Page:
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With markets more volatile than they have been in months, CNBC's Jim Cramer opened the phone lines for investors on Wednesday to offer advice on their portfolios and favorite stocks.
One caller pointed out that shares of Twitter managed to withstand the stock market's sell-off earlier this week and wondered if that meant that the company's stock was a good buy.
"Another way to look at it is [former COO] Anthony Noto did leave there," the "Mad Money " host said. "I know Anthony as a man of character – he would not have left unless he felt things were in very good shape."
However, even with Noto's departure, Cramer argued that investors in need of social media plays should buy shares of a different competitor.
"You know what? I would rather actually buy Snap at a discount to where it went out, " Cramer said. "Twitter at $26, $27, no. Snap at $16, 17, yes."
"Yes, I justifiably warned you away from this practically from the moment it came public," the "Mad Money" host said. "Of course I did. I mean, it was losing oodles of money with botched plans and little to show for it."
With a pickup in user growth, longer advertisement viewing times, a broadening reach and a mission to cut costs, Snap's fourth quarter managed to turn the tide, the "Mad Money" host said.
"Sure, I was a skeptic, but after this quarter, I'm now a believer," Cramer said. "In many ways, Snap reminds me of where Facebook was years ago when the company finally figured out how to address its mobile problem. "
After several wild trading sessions, Cramer knows investors might want to reevaluate their portfolios and buy stocks that are more resilient to major market swings.
"Which brings me to one of my absolute favorite [secular themes]: defense," Cramer said. "When the defense contractors get slammed by a big sell-off, they should be right at the top, No. 1, of your shopping list because the things people are worried about — like the Fed possibly getting too aggressive — matter a lot less to the defense industry than, say, to the industrials. "
Cramer has long recommended the defense stocks, many of which are up between 40 and 60 percent since Donald Trump's election.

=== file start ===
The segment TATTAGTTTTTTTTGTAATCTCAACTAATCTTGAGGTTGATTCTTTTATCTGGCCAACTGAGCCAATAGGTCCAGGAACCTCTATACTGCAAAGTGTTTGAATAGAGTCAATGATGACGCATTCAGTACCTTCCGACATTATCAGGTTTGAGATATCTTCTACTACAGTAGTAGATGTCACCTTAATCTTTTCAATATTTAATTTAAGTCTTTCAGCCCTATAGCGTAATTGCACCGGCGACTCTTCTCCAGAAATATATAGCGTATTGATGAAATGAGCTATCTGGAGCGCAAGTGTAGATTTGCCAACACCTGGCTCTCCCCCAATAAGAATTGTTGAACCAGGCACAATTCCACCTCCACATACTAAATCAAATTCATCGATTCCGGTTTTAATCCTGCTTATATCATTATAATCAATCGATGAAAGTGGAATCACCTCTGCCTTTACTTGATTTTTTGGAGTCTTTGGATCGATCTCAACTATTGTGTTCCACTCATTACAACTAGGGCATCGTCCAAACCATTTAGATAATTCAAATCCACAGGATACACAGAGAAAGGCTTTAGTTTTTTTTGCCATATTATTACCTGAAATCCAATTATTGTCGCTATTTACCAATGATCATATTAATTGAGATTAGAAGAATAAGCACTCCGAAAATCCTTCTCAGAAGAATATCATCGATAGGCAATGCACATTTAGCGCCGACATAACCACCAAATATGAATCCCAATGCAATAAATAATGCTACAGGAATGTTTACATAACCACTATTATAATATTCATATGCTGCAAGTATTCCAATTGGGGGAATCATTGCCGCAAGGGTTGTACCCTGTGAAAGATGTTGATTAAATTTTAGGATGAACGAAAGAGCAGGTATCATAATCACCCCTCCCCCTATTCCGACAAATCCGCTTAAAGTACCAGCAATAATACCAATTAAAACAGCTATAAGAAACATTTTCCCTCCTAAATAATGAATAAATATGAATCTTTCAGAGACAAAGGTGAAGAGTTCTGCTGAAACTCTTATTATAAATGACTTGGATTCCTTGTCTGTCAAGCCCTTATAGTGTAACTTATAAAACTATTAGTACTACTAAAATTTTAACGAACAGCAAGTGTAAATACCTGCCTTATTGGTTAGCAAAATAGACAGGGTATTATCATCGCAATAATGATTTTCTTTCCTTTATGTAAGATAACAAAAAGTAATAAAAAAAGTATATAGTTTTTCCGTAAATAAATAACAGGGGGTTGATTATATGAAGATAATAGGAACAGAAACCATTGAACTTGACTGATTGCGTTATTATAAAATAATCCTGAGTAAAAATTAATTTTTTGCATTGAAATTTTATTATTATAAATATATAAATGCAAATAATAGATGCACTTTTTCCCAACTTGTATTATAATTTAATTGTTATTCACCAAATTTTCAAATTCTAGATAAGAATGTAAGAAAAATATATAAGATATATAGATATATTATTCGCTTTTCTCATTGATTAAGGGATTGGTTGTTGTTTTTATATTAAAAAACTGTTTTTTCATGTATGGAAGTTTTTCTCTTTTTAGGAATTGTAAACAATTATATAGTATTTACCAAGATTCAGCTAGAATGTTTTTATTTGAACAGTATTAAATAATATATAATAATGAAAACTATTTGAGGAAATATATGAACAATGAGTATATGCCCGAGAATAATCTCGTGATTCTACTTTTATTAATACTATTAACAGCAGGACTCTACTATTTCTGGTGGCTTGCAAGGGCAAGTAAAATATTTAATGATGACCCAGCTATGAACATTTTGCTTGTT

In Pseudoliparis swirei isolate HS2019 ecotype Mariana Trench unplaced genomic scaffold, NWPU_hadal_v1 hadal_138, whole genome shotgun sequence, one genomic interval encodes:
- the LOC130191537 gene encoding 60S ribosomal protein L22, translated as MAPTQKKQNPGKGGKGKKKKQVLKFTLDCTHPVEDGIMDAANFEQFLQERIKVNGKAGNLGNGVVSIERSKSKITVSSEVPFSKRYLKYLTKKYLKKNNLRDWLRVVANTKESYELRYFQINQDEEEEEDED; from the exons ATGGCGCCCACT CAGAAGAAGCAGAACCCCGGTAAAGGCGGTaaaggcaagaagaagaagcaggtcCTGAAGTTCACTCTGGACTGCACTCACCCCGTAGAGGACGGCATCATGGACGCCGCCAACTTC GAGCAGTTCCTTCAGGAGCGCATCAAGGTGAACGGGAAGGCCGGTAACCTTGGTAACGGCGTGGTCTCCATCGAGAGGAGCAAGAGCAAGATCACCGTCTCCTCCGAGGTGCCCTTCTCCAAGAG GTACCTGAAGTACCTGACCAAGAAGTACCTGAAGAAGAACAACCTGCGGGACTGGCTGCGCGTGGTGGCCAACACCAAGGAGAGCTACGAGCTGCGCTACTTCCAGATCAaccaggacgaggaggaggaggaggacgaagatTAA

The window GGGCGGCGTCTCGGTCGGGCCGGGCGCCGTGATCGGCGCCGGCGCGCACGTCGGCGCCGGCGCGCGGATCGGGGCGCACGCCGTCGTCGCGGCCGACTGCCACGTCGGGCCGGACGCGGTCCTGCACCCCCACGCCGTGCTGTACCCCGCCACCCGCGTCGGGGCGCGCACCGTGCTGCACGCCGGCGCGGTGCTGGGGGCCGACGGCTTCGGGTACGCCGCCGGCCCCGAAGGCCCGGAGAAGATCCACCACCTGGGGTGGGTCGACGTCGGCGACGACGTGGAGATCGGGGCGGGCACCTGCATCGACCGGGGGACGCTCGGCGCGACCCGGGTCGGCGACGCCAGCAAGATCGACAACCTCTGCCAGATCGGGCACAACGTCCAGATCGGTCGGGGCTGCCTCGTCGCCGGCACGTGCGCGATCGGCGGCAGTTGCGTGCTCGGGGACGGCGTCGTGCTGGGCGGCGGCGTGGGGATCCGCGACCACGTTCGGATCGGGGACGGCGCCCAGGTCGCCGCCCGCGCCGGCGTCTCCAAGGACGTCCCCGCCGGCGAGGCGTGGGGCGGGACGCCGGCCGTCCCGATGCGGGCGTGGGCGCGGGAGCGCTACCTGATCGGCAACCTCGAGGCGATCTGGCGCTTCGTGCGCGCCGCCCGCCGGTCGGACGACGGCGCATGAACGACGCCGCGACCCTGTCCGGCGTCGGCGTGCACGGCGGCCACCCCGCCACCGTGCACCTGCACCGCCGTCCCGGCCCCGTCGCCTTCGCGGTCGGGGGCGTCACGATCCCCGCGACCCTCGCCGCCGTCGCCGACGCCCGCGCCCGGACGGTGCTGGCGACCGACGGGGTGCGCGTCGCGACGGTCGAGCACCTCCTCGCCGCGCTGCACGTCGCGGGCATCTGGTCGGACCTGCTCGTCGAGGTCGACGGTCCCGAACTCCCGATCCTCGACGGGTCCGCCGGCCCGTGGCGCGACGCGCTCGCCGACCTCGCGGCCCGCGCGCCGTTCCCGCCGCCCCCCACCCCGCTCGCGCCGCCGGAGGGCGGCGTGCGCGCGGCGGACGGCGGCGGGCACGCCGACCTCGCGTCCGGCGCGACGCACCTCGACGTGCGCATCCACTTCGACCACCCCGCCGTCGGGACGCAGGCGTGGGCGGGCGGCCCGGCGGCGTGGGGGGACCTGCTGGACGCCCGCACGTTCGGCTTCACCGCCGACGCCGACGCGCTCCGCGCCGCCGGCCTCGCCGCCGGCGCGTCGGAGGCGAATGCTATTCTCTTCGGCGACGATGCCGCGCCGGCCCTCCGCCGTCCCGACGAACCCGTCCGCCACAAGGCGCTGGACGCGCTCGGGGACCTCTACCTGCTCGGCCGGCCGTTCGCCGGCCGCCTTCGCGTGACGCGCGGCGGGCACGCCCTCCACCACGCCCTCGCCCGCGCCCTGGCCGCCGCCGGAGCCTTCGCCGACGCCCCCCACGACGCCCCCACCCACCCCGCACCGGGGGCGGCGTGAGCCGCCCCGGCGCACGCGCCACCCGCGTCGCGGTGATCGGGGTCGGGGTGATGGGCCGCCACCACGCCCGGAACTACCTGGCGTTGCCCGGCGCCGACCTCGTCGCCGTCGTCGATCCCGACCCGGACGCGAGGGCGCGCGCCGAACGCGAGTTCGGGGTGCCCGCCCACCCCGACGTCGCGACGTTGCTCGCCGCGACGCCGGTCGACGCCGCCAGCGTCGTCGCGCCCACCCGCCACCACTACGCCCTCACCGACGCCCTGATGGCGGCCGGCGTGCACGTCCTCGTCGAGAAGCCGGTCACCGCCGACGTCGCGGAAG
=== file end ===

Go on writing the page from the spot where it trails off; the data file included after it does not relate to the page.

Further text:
Rumors of takeover talks between toymakers Hasbro and Mattel went unconfirmed by Hasbro Chairman and CEO Brian Goldner on Wednesday, who told CNBC that his current objective is to bolster his own business.
"We, first and foremost, are investing in our business," Goldner told Cramer in an exclusive interview. "We built these capabilities of the brand blueprint over a 10-year period. You're seeing our performance come to the fore. We always are looking at how we return excess cash to shareholders. Our board just approved raise of the dividend to an 11 percent raise. That's really been our focus and I couldn't comment on any M&A speculation."
The CEO reiterated on "Mad Money' what he told analysts on the post-earnings conference call: that Hasbro saw "significant" improvement in Star Wars toy sales in early 2018.
Add Clorox to the list of companies that will see huge perks from the newly revised U.S. tax code.
In an interview with Cramer, Clorox Chairman and CEO Benno Dorer touted the benefits of the new law on his company, which will especially benefit from being based in North America.
"Eighty-three percent of our business is here in the U.S., so we are disproportionately benefiting from tax reform," Dorer said. "Our suggested tax rate for this fiscal year prior to tax reform was going to be in the 32 to 33 percent range. Now, we estimate it to be, post-tax reform, in the 23 to 24 percent range. That is a dramatic benefit and ... we will put that money to work for our shareholders and to make our business stronger."
With the money, Dorer said that Clorox would strategically invest in growth and cost savings, return capital to shareholders and continue to seek out good businesses to potentially acquire.
"Our goal is to put tax reform to work to make our company stronger and to put excess cash into the hands of our shareholder[s], because we have no incentive whatsoever to hoard cash," the CEO said.
In Cramer's lightning round, he zipped through his take on some callers' favorite stocks:
Triton Intl: "Freight containers, good business right now. You know, [the] market's not reflecting how strong the economy is."
Corcept Therapeutics: "They've been trying to do psychiatric disorders. I think it's too hard, frankly. It's a tough business."
Disclosure: Cramer's charitable trust owns shares of Facebook and Raytheon.